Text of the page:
Kathy:
Yeah. It pretty much does. I mean, it's not necessarily conflict. Sometimes it's simply working from two different roadmaps and not even being aware of that, which obviously creates conflict, but sometimes it's very subtle nuanced differences that make a very significant difference on how you approach an issue or a problem with your teams. So it can be anywhere from major conflict to just small misunderstandings or different maps.

Dan:
Yeah. It's that initial condition of understanding that the decisions are made off of can have drastically different outcomes depending on how people interpret the information.

Bridget:
It's also really teaching them how to communicate. Quite often, we speak past each other. We really don't speak to each other. Management and others will say, well, we did tell you, and the other side is not open to listening. So creating that listening environment, those listening skills that are really important to continuing a conversation and solving a problem is so important. So we really help teams do that as well.

Dan:
That's awesome. That's such great insight for leaders to think about. I think for those listeners that are nurse leaders, healthcare leaders, you really have to kind of reflect on what you're saying and how it's being interpreted and kind of listened to, and be able to change that quickly in a moment if it's being misunderstood, or even just clarifying it in the moment so that you can make sure that information is getting across the way you intended.

Kathy:
Yeah. That's really important, because when you're a senior leader, you are a power figure, whether you think you are or not. And so people read into that all kinds of other messages. And so, like you said, Dan, checking in and asking people what they just heard, or what they think the moving forward work is, is so important. And too often as a leader, I thought it was pretty articulate and I was just surprised. So the checking in is so important with your teams.

Bridget:
I think it's also, as a leader, you have to remove those barriers or those boundaries that staff believe is there. Quite often, I've heard going into organizations, I know Kathy and I've heard this quite often is, I can't say that in front of that person. No, that would be the end of my career. You can be diplomatic. You can air your differences in a way that gets you to the solution that's really needed instead of being so fearful and intimidated. So leaders really have a responsibility to break down that barrier and help improve that dialogue.

Dan:
I see that so much in nursing too. I mean, if you go on Instagram, Facebook, even LinkedIn, there's this like, oh, well management is doing this to me, or those nurses are doing something. There's such a divide in nursing specifically, it seems like, that is just not a healthy way to even think about an organization or a team, let alone kind of function. And so how do we kind of fix that divide, or what are some tactics we can do both from a nurse at the frontline standpoint and from a nurse leader standpoint to kind of stop that line in the sand?

Kathy:
I'll tell you a starting point that we really try to practice and teach is we call it kindness before rightness. That is common courtesy, showing empathy, respect in your interactions is so important with your team. If you can't start there, they may not hear you. They're going to hear other sorts of messages. Too often, as leaders, we jump in with, here's what you need to do. Here's the right thing. You didn't do that right, and people shut down. So practicing kindness before rightness is really an important skill to have with your team and to have it be real. Think about if you were getting that feedback yourself or hearing that information from your one-up, how difficult would that be?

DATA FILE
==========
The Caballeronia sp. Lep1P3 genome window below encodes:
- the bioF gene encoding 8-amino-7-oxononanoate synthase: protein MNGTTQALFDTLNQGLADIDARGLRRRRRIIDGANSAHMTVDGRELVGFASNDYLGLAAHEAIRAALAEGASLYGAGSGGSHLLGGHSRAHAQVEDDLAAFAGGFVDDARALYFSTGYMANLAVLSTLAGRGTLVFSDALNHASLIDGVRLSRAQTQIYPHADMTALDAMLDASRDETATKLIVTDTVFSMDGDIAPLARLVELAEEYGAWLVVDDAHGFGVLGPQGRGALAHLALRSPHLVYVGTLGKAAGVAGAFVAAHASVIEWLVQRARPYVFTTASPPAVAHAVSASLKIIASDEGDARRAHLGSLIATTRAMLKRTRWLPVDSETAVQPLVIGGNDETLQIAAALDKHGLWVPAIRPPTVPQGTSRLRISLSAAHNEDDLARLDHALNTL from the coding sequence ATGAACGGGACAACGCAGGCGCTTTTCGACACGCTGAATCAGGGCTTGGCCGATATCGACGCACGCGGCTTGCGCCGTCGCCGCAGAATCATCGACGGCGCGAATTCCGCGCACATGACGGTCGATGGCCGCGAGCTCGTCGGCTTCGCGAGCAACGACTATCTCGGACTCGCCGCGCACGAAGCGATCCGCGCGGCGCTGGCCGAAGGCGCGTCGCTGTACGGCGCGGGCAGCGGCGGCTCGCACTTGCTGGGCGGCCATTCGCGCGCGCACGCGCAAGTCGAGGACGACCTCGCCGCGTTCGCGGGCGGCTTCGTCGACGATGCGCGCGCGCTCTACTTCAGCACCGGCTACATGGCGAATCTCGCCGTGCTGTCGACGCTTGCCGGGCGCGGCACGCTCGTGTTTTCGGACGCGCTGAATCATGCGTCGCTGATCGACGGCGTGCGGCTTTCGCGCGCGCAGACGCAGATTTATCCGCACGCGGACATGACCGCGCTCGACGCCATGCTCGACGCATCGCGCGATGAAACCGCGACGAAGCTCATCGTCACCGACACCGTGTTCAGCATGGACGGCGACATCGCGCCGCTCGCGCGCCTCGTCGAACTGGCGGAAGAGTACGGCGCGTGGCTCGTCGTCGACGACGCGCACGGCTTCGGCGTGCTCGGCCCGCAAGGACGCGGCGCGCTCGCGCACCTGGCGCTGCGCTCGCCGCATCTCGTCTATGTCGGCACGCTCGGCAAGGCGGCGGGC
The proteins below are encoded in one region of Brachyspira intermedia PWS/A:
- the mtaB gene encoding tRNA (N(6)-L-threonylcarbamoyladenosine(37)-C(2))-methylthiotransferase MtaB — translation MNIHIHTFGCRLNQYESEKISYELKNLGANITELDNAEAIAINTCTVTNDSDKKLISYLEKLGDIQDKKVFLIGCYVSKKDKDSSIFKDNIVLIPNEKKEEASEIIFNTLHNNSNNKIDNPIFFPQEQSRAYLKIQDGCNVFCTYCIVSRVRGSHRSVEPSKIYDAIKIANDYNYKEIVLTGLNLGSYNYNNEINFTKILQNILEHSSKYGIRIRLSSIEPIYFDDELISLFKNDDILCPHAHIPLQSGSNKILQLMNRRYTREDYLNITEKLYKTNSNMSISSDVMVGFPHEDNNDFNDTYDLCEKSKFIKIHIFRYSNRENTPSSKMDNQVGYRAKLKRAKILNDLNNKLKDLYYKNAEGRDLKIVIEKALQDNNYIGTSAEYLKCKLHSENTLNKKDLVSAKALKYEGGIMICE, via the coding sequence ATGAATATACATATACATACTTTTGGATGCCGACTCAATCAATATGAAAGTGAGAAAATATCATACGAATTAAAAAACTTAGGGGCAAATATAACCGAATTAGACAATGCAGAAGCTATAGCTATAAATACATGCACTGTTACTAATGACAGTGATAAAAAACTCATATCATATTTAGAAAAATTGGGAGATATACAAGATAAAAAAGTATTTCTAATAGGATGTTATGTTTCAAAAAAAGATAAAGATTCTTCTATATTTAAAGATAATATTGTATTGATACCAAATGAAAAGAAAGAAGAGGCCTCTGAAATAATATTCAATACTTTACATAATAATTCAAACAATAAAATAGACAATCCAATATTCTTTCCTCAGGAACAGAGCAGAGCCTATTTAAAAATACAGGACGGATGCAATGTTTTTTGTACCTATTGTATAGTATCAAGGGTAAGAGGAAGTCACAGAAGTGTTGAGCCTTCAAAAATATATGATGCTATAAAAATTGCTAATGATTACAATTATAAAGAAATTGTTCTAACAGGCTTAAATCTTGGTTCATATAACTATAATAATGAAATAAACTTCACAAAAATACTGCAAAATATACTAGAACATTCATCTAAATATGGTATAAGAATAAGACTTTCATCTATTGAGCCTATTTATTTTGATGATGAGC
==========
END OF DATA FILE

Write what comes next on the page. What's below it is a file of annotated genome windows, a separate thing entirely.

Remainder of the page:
Kathy:
So that's just one tactic, but there are multiple ways, by creating forums and asking questions, and then sitting back and listening. You've got to have the dialogue, and too often we are so productivity oriented we don't carve out the space for people to come together and talk authentically, work through tough problems, and be willing to say, yeah, that's tough. I don't have a solution to that. We're going to have to keep working on this one. I think too often as leaders, we think we have to have the answer. What we should be doing in this day and age is creating the forums for the teams to figure it out, have the experts in the room, those with the experience in the room, and be willing to listen, which is not always easy.

Bridget:
Yeah. I think it gets back into your earlier comment where you mentioned there are so many meetings going on in organizations, there's just so many. How about creating, as Kathy just mentioned, the right forum that's really adding value to your team. Remove some of those meetings that really do not need to be on individual schedules. Rethink how you're visiting your day. Those forums can be pretty powerful.

Kathy:
Yeah. Let me say something about those meetings, Dan.

Dan:
Please do, because I'm not a fan of meetings. I just actually gave a presentation the other day to AACN, and I was like, "Imagine if you had zero emails a day and you cleared your meeting calendar every quarter, and just put ones on that added value." It blew the deans minds. I'd love to hear your thoughts on this.

Kathy:
Yeah. I think that was what people were hoping when they started working remotely too, was like, hoo, hoo, no more meetings, but didn't end up that way. But one of the things that we do when we go into an organization is we literally catalog all of their meetings that they have, or their teams that get together. And then we go through this exercise of creating a charter for each team that clearly calls out what is the work? What is the timeline? What is the talent you need on the team and why? What are your deliverables and when? It is just an extremely interesting exercise, because when you start working with these teams, and literally, we hear, well, we've been meeting since 2009. Wow, that's just quite amazing. What have you accomplished? Often, we'll hear, nothing really.